Hello, my name is Mal Tabb.
Thanks for visiting our web pages. Marion & I operate a small outdoor activity organisation called Canoes, Mountains & Caves. We provide activities for: adults, young people, schools, charities, families & individuals. A key aspect of our work is the provision of a "Community Programme" which is offered free of charge to participants. If you think we might be able to help please don't hesitate to contact us, you can find out more about what we do on our main website www.canoesmountainscaves.com

Thursday, 16 April 2015

Canoe Journey

An extended open canoe journey is a highlight of any year, when the weather is exceptional it becomes a very special occasion. After a six hour drive up to the Glenfinnan House Hotel (where the owners are very "canoe friendly") and the usual "faff" of moving equipment from vehicles to boats; four well laden open canoes slipped silently into the calm waters of Loch Shiel under clear blue skies: the journey had begun.

It was to be just an hour or so paddle to locate a suitable campsite on this shortened first day. Any breeze that existed was in our faces and secluded, wild, beach campsites were abundant, it didn't take long to locate one. The first of two very comfortable nights were spent under a tarp whilst others went for a variety of tarp, tent and hammock options.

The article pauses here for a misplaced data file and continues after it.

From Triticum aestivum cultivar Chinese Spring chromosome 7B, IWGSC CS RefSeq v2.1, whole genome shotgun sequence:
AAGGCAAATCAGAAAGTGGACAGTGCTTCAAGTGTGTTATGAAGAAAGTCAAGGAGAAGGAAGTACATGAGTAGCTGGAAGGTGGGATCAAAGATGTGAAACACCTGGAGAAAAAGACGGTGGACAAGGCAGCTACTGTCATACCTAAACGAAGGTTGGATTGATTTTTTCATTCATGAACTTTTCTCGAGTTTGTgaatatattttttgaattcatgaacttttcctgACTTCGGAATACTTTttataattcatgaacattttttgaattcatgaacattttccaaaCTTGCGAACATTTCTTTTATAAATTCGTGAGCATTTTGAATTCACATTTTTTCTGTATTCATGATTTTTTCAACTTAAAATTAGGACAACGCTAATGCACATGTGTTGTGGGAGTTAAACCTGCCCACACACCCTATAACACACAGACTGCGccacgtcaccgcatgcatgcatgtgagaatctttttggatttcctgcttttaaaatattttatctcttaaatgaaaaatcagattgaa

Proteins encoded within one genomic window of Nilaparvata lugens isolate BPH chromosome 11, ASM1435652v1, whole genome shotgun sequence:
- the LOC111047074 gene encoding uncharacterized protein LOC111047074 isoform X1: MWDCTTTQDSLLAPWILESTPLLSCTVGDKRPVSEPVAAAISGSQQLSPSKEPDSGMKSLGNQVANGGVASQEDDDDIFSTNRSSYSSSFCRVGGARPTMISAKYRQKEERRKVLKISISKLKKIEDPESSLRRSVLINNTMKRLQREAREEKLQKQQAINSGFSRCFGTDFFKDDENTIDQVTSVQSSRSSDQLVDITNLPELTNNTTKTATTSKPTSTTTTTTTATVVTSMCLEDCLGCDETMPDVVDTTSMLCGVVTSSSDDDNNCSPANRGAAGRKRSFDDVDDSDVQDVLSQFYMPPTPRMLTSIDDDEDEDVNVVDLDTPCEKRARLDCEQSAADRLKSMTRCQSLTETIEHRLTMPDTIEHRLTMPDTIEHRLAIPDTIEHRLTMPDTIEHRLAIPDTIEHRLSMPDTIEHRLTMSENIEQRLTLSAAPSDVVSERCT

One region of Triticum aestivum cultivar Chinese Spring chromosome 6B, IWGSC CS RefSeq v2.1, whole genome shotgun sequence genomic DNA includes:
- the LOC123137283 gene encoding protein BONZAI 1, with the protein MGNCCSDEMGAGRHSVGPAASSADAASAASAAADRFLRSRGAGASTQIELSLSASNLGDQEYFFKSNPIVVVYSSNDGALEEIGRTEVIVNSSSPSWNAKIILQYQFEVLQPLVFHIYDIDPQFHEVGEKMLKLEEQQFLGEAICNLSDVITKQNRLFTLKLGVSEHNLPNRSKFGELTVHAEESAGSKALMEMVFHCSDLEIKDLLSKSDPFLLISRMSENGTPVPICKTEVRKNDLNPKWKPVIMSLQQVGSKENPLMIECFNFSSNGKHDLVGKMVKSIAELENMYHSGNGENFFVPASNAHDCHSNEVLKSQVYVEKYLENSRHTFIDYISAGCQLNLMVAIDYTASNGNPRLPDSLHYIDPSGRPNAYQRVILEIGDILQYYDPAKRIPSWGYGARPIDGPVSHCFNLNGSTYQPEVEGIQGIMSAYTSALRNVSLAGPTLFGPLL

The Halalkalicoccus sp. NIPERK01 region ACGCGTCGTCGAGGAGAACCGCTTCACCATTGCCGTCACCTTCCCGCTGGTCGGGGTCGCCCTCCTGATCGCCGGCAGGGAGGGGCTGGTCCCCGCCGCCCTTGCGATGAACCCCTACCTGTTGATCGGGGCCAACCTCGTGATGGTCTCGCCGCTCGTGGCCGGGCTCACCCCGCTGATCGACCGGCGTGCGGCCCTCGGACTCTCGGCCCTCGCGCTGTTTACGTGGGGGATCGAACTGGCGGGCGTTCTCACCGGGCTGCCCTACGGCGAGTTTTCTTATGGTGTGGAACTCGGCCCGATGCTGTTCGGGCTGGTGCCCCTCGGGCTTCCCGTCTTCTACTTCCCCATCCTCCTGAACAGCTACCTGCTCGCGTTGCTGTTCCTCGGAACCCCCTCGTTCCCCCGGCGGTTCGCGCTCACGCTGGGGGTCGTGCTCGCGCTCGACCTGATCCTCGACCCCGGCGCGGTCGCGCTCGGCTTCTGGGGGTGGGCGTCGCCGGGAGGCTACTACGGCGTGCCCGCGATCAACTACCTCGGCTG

The next day dawned misty and full of promise for another good day progressing down this 30km long loch. Glass calm to start, with a breeze that picked up later in the day to produce a few white topped waves, the paddling conditions were excellent. Among the highlights of the day was a visit to Gaskan Woods and "Wildernesse" cottage - the home of Mike Tomkies from where he wrote the book "A Last Wild Place". Fittingly we spotted our first Golden Eagle when beaching the boats at Gaskan Wood. It was good to spend ten minutes talking to the present inhabitants of this lonely place. A little improvised sailing was also in order for the day before another near perfect campsite was found for our second night in the wilds.

On cue Friday dawned bright and clear and before long the anticipated increased wind speeds arrived with 30mph gusts making for quite a technical paddle amidst breaking waves. A planned early exit from the Highlands necessitated a camp as close to civilisation as possible for our last night, it wasn't difficult to find one that retained all of its wild feel. There were no tarps for this one, forecast overnight rain and sleet with strong winds forced us all into tents. The evening, however, remained fine and a superb final night's camping in the company of Golden Eagles was enjoyed.

Overnight snow fell on to the higher ground and a short, quiet paddle back to buildings, cars and people followed. 

It was good!

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